A disturbing article appeared in The New York Times this morning, detailing the work in progress by fragrance and flavouring congomerates such as IFF, Sanofi and Evolva to produce (with ‘extensive genetic rejiggering’), synthetic substitutes of vanilla, saffron, and patchouli using GM yeasts. Utilizing a new technique called synthetic biology, lab technicians are able to not only approximate the scent of these biologically complex aromas, but will also, because they originate from organically active yeasts, be able to make claims for them as ‘all natural products’, destined for products including icecreams, confectionery, and perfume. While I hate to come across as reactionary, I must say that I find the idea of these beautiful, naturally harvested crops being potentially usurped by money-grabbing mega-corporations quite horrifying. While ‘supporters’ of the new technology (read shareholders) cite advantages for ‘consumers’ in the lowering of prices for fluctuating commodities such as vanilla and saffron, I’m afraid I can only play the cynic and believe that the only benefits to the destruction of livelihoods in vanilla-producing countries such as Madagascar and Java, the saffron-crocus fields of Iran, would be for the executives of these bio-perverting companies, in the form of added bonuses for their doubtlessly already overflowing retirement portfolios.
No, I am far more inclined to agree with the spokesperson for Friends of the Earth who states: “There’s nothing ‘natural’ about a genetically engineered yeast that excretes vanilla flavouring”. And having spent those five magical days on the Villa Domba vanilla plantation in western Java this August, seeing first hand how much love, care and attention goes into the production of just one ripe, deliciously scented vanilla bean, all in a magically atmospheric community of people who are involved, heart and soul, with the manual labour required to produce a beautiful plant destined to give so much pleasure to people all around the world, I could weep when I imagine that such family-run enterprises might become obsolete, or else damaged financially, when their circumstances are already precarious at best. Any further losses to the vanilla farmers of Madagascar, for example, already some of the poorest people on earth, could be truly devastating.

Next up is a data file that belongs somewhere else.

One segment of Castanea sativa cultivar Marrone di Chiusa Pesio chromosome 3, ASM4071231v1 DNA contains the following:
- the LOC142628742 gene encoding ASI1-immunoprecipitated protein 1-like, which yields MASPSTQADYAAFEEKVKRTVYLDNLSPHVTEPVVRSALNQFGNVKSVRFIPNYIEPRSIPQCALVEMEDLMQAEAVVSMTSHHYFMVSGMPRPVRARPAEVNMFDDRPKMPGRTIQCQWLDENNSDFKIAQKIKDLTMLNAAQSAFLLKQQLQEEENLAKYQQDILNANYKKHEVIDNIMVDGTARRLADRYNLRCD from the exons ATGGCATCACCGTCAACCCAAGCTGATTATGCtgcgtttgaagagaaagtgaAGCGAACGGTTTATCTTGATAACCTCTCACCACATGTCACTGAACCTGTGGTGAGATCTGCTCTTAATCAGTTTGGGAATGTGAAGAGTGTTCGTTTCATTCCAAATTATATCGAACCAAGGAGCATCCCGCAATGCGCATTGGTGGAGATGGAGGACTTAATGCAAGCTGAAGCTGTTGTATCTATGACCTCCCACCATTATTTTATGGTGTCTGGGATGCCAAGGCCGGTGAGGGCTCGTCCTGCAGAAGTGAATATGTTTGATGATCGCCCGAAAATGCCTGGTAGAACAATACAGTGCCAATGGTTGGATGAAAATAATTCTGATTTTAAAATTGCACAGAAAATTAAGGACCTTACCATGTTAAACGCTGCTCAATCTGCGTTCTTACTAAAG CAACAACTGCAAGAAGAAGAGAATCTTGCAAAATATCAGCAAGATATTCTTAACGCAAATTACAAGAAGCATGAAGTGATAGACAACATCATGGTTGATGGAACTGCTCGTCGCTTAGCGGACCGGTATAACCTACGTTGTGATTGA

I am no fool. I am of course aware that the vanillin used in my beloved Shalimar and other perfumes originates in petrochemicals, from the by-product of wood-processing and other means. And I am not averse to synthetics in perfumes per se, particularly when they allow novel olfactory experimentation and produce new aromas that never existed before ( I recently bumped into a friend, Aru, who was wearing one of the perfumes by Escentric Molecules, for example, and I thought he smelled really lovely: fresh, clean, woody in a way that was quite arresting). One of the joys of modern perfumery is certainly the apparent limitlessness of the perfumer’s imagination when such an enormous palette of ingredients lies waiting at his or her fingertips. The true fragrance lover wants authenticity and novelty in perfume; to be surprised and comforted simultaneously. But surely there are limits to what must be re-created,? Particularly when the original natural is perfection itself?
Even more shocking to me in some ways in this article were the descriptions of the work currently being done by biochemists on the chemical compounds valencene and nootkatone, synthetic flavourings that aim to replicate oranges and grapefruit respectively. When I think of the sense-rushingly lovely scent of natural citrus fruit, not to mention their inherently healthful properties, not only for our bodies but our also psyches, I feel a mournful sense of helplessness in reading that there are people out there who would willingly decimate the livelihoods of citrus farmers across the world in order to replace them with these supposedly ‘environmentally friendly’ bastardizations. As Jim Thomas, a researcher at the ETC group, a Canadian technology watchdog, says, ” They are going after pockets of tropical farmers around the world”.
Am I being just too much of a romantic, too naïve? Is it only me who finds a vision of a synthetic dystopia upsetting, or do you also find the idea of natural spices and other plants, the wonderful oranges, patchouli, saffron and vanilla that we love in our perfumes and food, being replaced by these tampered, mass-produced frankenyeasts repugant and deplorable?